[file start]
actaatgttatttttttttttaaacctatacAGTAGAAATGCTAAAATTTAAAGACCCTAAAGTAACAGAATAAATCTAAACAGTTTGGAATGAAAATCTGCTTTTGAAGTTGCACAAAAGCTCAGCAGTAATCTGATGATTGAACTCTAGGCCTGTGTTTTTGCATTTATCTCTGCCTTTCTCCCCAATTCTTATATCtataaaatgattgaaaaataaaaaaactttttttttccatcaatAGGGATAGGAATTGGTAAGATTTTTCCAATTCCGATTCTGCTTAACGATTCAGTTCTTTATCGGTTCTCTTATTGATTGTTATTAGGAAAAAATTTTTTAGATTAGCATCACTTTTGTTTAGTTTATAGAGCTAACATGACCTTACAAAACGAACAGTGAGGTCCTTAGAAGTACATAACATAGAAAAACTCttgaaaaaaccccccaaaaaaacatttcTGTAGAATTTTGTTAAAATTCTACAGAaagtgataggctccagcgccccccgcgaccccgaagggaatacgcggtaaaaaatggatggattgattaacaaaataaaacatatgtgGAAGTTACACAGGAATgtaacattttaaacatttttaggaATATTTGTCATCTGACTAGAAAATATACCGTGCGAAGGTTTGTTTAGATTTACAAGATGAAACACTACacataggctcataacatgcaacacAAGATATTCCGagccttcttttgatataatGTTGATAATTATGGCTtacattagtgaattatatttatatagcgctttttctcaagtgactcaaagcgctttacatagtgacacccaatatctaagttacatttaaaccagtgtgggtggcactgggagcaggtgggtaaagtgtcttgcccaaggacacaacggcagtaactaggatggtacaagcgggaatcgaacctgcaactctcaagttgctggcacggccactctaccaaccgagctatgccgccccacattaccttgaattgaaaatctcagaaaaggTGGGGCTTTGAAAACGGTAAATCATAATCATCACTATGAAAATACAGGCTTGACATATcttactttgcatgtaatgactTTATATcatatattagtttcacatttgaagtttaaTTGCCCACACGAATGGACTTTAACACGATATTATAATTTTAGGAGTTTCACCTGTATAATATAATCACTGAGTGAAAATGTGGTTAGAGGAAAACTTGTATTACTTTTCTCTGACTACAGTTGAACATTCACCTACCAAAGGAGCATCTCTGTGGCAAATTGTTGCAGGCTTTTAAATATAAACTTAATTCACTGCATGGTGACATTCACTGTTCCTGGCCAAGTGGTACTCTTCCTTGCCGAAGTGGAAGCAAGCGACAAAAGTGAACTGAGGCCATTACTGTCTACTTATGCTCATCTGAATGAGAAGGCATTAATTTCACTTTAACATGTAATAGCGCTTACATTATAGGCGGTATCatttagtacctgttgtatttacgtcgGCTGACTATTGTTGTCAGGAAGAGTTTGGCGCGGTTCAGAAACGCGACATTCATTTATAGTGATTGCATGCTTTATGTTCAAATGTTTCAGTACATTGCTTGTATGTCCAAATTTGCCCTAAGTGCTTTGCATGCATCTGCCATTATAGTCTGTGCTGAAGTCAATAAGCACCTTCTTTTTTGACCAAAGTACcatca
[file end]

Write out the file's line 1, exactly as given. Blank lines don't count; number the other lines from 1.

actaatgttatttttttttttaaacctatacAGTAGAAATGCTAAAATTTAAAGACCCTAAAGTAACAGAATAAATCTAAACAGTTTGGAATGAAAATCTGCTTTTGAAGTTGCACAAAAGCTCAGCAGTAATCTGATGATTGAACTCTAGGCCTGTGTTTTTGCATTTATCTCTGCCTTTCTCCCCAATTCTTATATCtataaaatgattgaaaaataaaaaaactttttttttccatcaatAGGGATAGGAATTGGTAAGATTTTTCCAATTCCGATTCTGCTTAACGATTCAGTTCTTTATCGGTTCTCTTATTGATTGTTATTAGGAAAAAATTTTTTAGATTAGCATCACTTTTGTTTAGTTTATAGAGCTAACATGACCTTACAAAACGAACAGTGAGGTCCTTAGAAGTACATAACATAGAAAAACTCttgaaaaaaccccccaaaaaaacatttcTGTAGAATTTTGTTAAAATTCTACAGAaagtgataggctccagcgccccccgcgaccccgaagggaatacgcggtaaaaaatggatggattgattaacaaaataaaacatatgtgGAAGTTACACAGGAATgtaacattttaaacatttttaggaATATTTGTCATCTGACTAGAAAATATACCGTGCGAAGGTTTGTTTAGATTTACAAGATGAAACACTACacataggctcataacatgcaacacAAGATATTCCGagccttcttttgatataatGTTGATAATTATGGCTtacattagtgaattatatttatatagcgctttttctcaagtgactcaaagcgctttacatagtgacacccaatatctaagttacatttaaaccagtgtgggtggcactgggagcaggtgggtaaagtgtcttgcccaaggacacaacggcagtaactaggatggtacaagcgggaatcgaacctgcaactctcaagttgctggcacggccactctaccaaccgagctatgccgccccacattaccttgaattgaaaatctcagaaaaggTGGGGCTTTGAAAACGGTAAATCATAATCATCACTATGAAAATACAGGCTTGACATATcttactttgcatgtaatgactTTATATcatatattagtttcacatttgaagtttaaTTGCCCACACGAATGGACTTTAACACGATATTATAATTTTAGGAGTTTCACCTGTATAATATAATCACTGAGTGAAAATGTGGTTAGAGGAAAACTTGTATTACTTTTCTCTGACTACAGTTGAACATTCACCTACCAAAGGAGCATCTCTGTGGCAAATTGTTGCAGGCTTTTAAATATAAACTTAATTCACTGCATGGTGACATTCACTGTTCCTGGCCAAGTGGTACTCTTCCTTGCCGAAGTGGAAGCAAGCGACAAAAGTGAACTGAGGCCATTACTGTCTACTTATGCTCATCTGAATGAGAAGGCATTAATTTCACTTTAACATGTAATAGCGCTTACATTATAGGCGGTATCatttagtacctgttgtatttacgtcgGCTGACTATTGTTGTCAGGAAGAGTTTGGCGCGGTTCAGAAACGCGACATTCATTTATAGTGATTGCATGCTTTATGTTCAAATGTTTCAGTACATTGCTTGTATGTCCAAATTTGCCCTAAGTGCTTTGCATGCATCTGCCATTATAGTCTGTGCTGAAGTCAATAAGCACCTTCTTTTTTGACCAAAGTACcatca